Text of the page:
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A housing market whose sales fell to record lows last year turned out to be share-positive for the industry's top 100 builders. National builder D.R. Horton may have led the charge, but middle-tier builders reported the strongest percentage jumps in revenue and closings.

Gaining on Shaky Ground

A housing market whose sales fell to record lows last year turned out to be share-positive for the industry's top 100 builders. National builder D.R. Horton may have led the charge, but middle-tier builders reported the strongest percentage jumps in revenue and closings.

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2011 Builder 100

 

A year ago, after DSLD Homes in Louisiana joined forces with another local contractor, Vicknair Builders, owner Saun Sullivan predicted confidently that the combined companies would close at least 600 homes in 2011, or 65 percent more than what DSLD had closed the previous year. His projection was under by 87 units.

DSLD has been one of the housing industry’s fastest-growing builders for a while. As of mid-April of this year, it was selling homes in 51 communities in Louisiana and Mississippi, up from 34 communities at the end of 2010. Its accelerated closings last year elevated DSLD to No. 37 on the Builder 100 list for 2011, up from No. 75 for 2010.

Builders ranked on the top 100 list recorded their highest market-share percentage of closings in a decade and gained ground for the second consecutive year, albeit in a housing market that wasn’t much to crow about. Starts nationally rose by 3.7 percent to 608,800 units in 2011, according to Census Bureau estimates. Of that total, 430,800 were single-family homes, representing an 8.6 percent drop-off from the previous year. Conversely, starts of two or more units—a percentage of which was built to target a rental market that a small but significant number of builders perceive as burgeoning—increased by 54 percent to 178,200 units.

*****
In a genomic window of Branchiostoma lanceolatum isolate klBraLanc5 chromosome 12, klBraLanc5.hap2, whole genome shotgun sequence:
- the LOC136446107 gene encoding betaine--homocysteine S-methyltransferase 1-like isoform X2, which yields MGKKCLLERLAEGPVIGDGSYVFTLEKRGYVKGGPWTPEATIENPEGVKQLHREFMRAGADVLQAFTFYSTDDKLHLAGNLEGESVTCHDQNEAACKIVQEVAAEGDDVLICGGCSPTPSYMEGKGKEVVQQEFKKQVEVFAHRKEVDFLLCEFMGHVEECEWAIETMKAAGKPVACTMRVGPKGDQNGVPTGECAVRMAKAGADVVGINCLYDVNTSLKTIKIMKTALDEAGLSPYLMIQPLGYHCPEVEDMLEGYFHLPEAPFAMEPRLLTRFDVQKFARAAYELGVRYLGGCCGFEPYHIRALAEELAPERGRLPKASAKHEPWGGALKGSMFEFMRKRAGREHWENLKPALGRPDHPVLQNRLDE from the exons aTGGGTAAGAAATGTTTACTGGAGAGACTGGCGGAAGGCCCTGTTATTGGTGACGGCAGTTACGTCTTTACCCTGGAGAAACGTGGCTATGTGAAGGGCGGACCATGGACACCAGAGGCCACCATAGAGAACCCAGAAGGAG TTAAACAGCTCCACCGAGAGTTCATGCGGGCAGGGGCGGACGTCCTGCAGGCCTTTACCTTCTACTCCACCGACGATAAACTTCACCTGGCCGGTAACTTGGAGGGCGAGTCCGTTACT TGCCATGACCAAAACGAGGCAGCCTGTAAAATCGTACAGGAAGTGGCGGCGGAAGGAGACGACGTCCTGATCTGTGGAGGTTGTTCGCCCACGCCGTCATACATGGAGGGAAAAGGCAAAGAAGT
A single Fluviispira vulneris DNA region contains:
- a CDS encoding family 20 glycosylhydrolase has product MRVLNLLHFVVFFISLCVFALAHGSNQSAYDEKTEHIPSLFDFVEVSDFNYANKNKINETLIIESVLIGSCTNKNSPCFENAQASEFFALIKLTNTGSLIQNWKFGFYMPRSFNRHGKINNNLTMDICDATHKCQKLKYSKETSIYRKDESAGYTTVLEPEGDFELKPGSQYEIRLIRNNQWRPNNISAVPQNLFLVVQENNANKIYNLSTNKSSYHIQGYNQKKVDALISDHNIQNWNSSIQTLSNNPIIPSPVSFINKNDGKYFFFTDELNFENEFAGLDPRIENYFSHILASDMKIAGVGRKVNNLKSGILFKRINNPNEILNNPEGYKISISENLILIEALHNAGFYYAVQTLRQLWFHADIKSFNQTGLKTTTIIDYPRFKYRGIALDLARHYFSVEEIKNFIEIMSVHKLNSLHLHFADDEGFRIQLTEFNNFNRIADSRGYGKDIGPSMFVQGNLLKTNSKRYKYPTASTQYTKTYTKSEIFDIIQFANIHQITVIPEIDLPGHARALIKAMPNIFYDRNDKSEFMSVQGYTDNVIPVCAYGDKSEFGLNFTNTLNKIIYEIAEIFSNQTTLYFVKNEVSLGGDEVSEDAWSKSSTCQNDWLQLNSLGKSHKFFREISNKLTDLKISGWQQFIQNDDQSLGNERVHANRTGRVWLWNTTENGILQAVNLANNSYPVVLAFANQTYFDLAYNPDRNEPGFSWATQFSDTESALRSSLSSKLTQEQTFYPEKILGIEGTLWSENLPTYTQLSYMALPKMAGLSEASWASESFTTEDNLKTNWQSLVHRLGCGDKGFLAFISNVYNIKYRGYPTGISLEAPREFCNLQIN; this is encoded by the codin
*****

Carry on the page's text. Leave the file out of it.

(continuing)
Any new construction, however, faced an unpredictable reception from home buyers. New-home sales and multifamily completions fell last year by 10.2 percent to only 318,000 units. Builders grasping for any shred of good news could point to a reduction in unsold new single-family inventory, to 5.7 months supply from 6.9 months in 2010. That gave builders hope that their products might be more valued by customers returning to the market and comparing new homes with available existing products that include foreclosures and short sales.

Sales of existing homes increased marginally last year, to 4.263 million units. Unsold existing inventory also fell to 8.2 months from 9.4 months in 2010. That shrinkage was attributable, in part, to a retreat in foreclosure activity, down 34 percent to its lowest level since 2007, according to RealtyTrac estimates. However, last year ended with 12 million homeowners underwater on their mortgages, so the final chapters detailing the impact of foreclosures on the housing market have yet to be written.